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CITATION: Presented at the International Conference on Improving Use of - page 20 / 51

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Improving Primary Care Pharmaceutical Use

Unfortunately, none of the well-designed ARI CCM studies report data on the appropriateness of differential diagnosis and treatment of respiratory infections by CHWs.  The WHO ARI clinical case management algorithm is known to be sensitive in detecting pneumonia  but may not be specific; whether widespread use of this algorithm by CHWs increases overall rates of inappropriate antibiotic use, and the effect of such increases on rates of antibiotic resistance, are important unanswered questions.  The diarrhea CCM interventions were somewhat more attentive to measuring changes in drug use.  Two studies report significant increases in community ORS use (Hetta 1984, Jintanganont 1988); two also report significant decreases in the use of antibiotics (Hetta 1984, Paredes Solari 1996).

Group process approaches

Group process interventions are structured to combine learning, consideration of evidence about appropriate treatment, and discussion about actual practice by a facility-based peer group.  The five interventions of this type in our review resulted in a median improvement in the targeted prescribing practice of 18.7%.  In a notable series of implementations of the group process approach, Guiscafré (1988, 1995), Guttierez (1994), Perez-Cuevas (1996) and their colleagues targeted treatment of ARI and diarrhea in the Mexico MOH and Social Security health systems.  Their intervention combined group workshops to develop facility-specific standard treatment norms with subsequent practice audits and a peer review panel that monitored adherence to these norms.  The interventions resulted in both short-term (3 month) and long-term (18 month) improvements in use of specific indicated and non-indicated drugs, as well as in much greater rates of adherence to standard treatment norms.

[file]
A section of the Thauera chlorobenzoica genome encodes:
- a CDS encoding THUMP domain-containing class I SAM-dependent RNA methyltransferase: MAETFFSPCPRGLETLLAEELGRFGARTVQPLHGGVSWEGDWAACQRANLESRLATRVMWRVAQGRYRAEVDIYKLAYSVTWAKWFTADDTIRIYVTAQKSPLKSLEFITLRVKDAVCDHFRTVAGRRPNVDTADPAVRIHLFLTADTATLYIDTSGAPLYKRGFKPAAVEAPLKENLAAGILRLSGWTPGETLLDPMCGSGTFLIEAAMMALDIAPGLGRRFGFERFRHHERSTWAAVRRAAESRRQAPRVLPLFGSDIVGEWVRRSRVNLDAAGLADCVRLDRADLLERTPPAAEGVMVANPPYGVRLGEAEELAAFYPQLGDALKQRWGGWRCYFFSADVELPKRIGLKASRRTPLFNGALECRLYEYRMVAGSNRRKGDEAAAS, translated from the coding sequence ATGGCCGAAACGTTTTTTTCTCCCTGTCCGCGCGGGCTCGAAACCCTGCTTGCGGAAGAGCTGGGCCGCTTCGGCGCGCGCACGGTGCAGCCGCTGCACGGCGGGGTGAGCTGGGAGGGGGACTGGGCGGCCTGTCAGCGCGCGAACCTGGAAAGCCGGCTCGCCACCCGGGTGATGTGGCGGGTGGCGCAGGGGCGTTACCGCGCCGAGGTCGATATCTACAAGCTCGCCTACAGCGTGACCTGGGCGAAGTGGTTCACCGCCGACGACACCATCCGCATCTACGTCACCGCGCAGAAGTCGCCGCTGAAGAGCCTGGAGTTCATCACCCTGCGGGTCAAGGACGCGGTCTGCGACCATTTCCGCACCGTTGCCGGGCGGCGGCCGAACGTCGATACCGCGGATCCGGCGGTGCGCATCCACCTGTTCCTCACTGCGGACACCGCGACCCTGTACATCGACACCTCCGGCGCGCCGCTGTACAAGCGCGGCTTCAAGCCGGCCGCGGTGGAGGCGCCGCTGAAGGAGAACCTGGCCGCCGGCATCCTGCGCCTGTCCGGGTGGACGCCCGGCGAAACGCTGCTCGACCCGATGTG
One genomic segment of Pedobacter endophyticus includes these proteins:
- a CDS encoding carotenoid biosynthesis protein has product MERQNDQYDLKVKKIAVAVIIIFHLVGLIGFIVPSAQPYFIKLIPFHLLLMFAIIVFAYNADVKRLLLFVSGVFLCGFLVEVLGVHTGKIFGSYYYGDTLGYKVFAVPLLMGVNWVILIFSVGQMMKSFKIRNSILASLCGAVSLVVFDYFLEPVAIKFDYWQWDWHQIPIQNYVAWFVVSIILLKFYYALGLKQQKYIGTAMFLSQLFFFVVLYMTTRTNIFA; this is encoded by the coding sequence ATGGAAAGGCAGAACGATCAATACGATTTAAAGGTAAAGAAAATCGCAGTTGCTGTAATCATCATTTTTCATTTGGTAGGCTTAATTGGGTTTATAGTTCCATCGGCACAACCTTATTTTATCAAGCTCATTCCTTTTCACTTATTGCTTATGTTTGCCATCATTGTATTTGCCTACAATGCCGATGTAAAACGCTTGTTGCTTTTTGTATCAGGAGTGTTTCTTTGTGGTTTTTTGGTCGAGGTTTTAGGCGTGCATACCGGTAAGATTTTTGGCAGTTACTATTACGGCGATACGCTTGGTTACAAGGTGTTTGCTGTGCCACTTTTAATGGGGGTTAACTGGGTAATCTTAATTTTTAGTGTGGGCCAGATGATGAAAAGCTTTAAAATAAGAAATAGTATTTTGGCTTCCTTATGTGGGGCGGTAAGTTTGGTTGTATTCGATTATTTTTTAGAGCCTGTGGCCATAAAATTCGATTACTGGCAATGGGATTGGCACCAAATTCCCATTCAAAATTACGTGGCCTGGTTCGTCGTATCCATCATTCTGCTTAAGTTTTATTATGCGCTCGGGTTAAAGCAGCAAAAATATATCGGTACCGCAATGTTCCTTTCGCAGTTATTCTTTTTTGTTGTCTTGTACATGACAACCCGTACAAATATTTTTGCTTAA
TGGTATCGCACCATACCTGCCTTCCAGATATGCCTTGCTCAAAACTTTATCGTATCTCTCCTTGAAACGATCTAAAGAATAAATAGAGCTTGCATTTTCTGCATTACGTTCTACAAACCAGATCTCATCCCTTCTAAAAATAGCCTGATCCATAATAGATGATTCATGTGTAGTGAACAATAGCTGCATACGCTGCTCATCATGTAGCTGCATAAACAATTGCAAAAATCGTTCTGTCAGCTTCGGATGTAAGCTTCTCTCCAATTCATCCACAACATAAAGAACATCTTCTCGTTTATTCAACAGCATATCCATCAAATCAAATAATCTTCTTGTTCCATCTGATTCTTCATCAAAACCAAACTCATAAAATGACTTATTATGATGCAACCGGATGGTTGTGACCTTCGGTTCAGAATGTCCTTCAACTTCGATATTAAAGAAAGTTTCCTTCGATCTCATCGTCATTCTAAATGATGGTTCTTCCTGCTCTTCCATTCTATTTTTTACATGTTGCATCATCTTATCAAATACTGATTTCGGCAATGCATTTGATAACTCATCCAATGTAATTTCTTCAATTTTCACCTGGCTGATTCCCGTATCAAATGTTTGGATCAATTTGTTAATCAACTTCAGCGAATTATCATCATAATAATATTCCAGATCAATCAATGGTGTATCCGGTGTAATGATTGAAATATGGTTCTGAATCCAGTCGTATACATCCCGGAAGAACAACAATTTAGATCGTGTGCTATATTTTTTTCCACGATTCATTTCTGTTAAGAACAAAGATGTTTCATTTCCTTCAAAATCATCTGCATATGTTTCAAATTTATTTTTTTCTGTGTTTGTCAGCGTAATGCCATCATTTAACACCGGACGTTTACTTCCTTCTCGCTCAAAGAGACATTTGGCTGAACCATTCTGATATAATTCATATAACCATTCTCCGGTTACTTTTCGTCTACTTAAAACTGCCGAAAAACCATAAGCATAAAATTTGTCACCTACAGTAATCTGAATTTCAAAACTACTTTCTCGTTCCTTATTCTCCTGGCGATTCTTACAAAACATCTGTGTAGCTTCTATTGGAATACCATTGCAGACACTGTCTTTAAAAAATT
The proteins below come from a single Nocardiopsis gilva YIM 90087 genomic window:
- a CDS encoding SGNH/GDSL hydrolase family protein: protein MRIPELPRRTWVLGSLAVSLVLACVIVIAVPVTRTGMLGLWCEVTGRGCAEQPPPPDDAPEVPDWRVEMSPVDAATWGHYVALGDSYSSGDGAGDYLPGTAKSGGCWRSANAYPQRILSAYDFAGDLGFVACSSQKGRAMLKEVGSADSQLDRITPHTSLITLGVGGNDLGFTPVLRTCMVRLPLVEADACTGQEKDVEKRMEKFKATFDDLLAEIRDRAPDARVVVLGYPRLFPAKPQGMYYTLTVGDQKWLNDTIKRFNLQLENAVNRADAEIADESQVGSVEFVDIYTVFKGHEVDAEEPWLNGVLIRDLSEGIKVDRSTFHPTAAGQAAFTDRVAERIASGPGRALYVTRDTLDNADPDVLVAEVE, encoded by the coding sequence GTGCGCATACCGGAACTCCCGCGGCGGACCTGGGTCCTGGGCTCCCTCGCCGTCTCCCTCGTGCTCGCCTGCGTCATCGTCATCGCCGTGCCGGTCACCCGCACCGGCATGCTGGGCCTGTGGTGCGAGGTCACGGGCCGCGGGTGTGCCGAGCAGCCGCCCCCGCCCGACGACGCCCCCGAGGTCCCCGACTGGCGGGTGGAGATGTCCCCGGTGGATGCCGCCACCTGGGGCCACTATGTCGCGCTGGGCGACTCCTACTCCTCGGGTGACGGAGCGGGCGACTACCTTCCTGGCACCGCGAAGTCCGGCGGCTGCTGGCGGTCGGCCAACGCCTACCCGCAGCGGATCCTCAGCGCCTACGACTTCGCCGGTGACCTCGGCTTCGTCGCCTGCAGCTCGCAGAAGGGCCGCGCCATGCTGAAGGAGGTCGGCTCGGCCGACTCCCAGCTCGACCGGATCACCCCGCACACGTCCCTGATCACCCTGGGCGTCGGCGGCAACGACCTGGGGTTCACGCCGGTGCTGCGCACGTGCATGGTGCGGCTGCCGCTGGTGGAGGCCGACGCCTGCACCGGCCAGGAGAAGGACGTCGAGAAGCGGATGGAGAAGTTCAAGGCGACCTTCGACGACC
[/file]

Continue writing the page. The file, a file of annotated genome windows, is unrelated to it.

The Mexico studies demonstrated greater improvement in practice (e.g., antibiotic use in ARI) when the guideline workshops were facilitated by national opinion leaders (-28.8%) or by health facility staff opinion leaders (-30.6%), than by health system administrators at the state level (-15.0%); however, despite lower absolute impact, the state level intervention was more cost-effective because of its greater scope.  In Nicaragua, Hugh and colleagues (1996) demonstrated that is was possible to train local medical leaders to facilitate a group-oriented process to improve quality of ARI treatment within their own municipalities that resulted in reductions in antibiotic prescribing of 17.4%.  

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